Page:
September 20 – 24 , 1993, Dagstuhl Seminar 9338

Non-Classical Logics in Computer Science


V. Marek, A. Nerode, P.H. Schmitt

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Dagstuhl's Impact: Documents available
Dagstuhl-Seminar-Report 73


During the last ten, fifteen years we could witness a remarkable revival of interest in non-classical logics foremost in connection with topics from computer science. There seem to be two explanations for this phenomenon:

  • The intention to use non-classical logics, like many-valued, modal or temporal logics for real world applications has made the usual reductions to classical first-order logic less attractive, since they obscure the intuitive meaning of formulas. Also the implementations of theorem provers for these logics seem to work more efficient without first translating them.
  • Computer science also brought about a change in the focus of application areas of logic, from mathematics to the representation of and reasoning with more general and less structured domains of knowledge. This led to the invention of new types of logic. Non-monotonic logic is the prime example to be named here.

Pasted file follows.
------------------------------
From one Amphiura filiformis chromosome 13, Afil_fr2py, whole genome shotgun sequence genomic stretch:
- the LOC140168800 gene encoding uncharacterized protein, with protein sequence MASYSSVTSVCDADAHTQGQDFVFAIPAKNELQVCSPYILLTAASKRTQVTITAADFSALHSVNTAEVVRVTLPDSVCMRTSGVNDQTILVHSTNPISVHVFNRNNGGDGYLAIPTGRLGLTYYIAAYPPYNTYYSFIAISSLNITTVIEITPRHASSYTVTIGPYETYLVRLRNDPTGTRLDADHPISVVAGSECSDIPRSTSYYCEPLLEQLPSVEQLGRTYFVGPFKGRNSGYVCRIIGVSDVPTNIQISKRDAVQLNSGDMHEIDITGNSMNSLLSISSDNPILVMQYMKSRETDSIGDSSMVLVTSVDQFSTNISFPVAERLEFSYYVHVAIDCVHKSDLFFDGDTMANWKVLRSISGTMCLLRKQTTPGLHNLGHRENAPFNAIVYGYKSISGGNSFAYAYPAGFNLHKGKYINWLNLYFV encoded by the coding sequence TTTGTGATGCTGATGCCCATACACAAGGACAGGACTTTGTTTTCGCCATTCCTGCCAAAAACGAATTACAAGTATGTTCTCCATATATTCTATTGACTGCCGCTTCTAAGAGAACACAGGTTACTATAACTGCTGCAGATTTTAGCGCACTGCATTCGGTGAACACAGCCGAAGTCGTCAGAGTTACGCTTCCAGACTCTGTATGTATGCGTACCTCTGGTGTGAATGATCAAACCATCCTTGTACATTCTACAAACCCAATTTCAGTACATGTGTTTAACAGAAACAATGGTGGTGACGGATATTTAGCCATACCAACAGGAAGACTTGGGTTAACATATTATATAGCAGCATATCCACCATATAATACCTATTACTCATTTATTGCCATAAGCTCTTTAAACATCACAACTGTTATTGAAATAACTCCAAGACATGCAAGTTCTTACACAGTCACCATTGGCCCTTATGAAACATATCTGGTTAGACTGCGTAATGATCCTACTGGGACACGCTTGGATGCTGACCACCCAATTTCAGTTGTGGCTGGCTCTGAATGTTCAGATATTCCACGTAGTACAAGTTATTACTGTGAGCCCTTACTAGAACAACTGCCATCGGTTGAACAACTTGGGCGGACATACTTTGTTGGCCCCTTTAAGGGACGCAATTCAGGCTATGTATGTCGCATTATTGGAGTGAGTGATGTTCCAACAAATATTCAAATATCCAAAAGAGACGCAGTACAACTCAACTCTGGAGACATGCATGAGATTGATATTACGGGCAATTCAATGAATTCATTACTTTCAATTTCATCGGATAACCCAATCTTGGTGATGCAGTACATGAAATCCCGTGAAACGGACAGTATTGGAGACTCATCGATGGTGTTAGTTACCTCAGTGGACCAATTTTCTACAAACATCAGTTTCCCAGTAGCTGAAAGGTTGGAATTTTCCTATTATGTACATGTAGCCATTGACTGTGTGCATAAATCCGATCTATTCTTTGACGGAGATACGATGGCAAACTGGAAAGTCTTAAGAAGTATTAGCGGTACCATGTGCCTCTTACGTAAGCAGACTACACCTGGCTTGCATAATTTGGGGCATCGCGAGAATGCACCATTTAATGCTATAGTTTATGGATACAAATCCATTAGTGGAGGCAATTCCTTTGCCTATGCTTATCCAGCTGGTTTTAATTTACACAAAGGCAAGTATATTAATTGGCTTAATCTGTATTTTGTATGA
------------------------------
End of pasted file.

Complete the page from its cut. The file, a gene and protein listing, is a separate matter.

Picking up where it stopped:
To provide the necessary focus for a fruitful interaction during the seminar we limited the contributions to the following subjects:

  • non-monotonic logics to model common sense reasoning,
  • Horn-clause logic and its extensions as a basis for declarative programming and as a source of non-monotonic inference,
  • many-valued logics to extend the expressiveness of first-order logic and as a frame for explaining phenomena arising in two-valued logic and modal logics as a basis for treating temporal and epistemological aspects

The bulk of the talks turned out to be on the subject of non-monotonic logic, which can rightly be judged to have turned into a mature subject with a sound theoretical basis and moving towards serious implementations and applications. Despite the seemingly non-homogeneous audience but supported by the known interactions between modal and non-monotonic logic and also between many-valued logic and semantics of logic programs intensive and stimulating conversations evolved during the week of the seminar and will, it is to be hoped, further continue.


In the series Dagstuhl Reports each Dagstuhl Seminar and Dagstuhl Perspectives Workshop is documented. The seminar organizers, in cooperation with the collector, prepare a report that includes contributions from the participants' talks together with a summary of the seminar.


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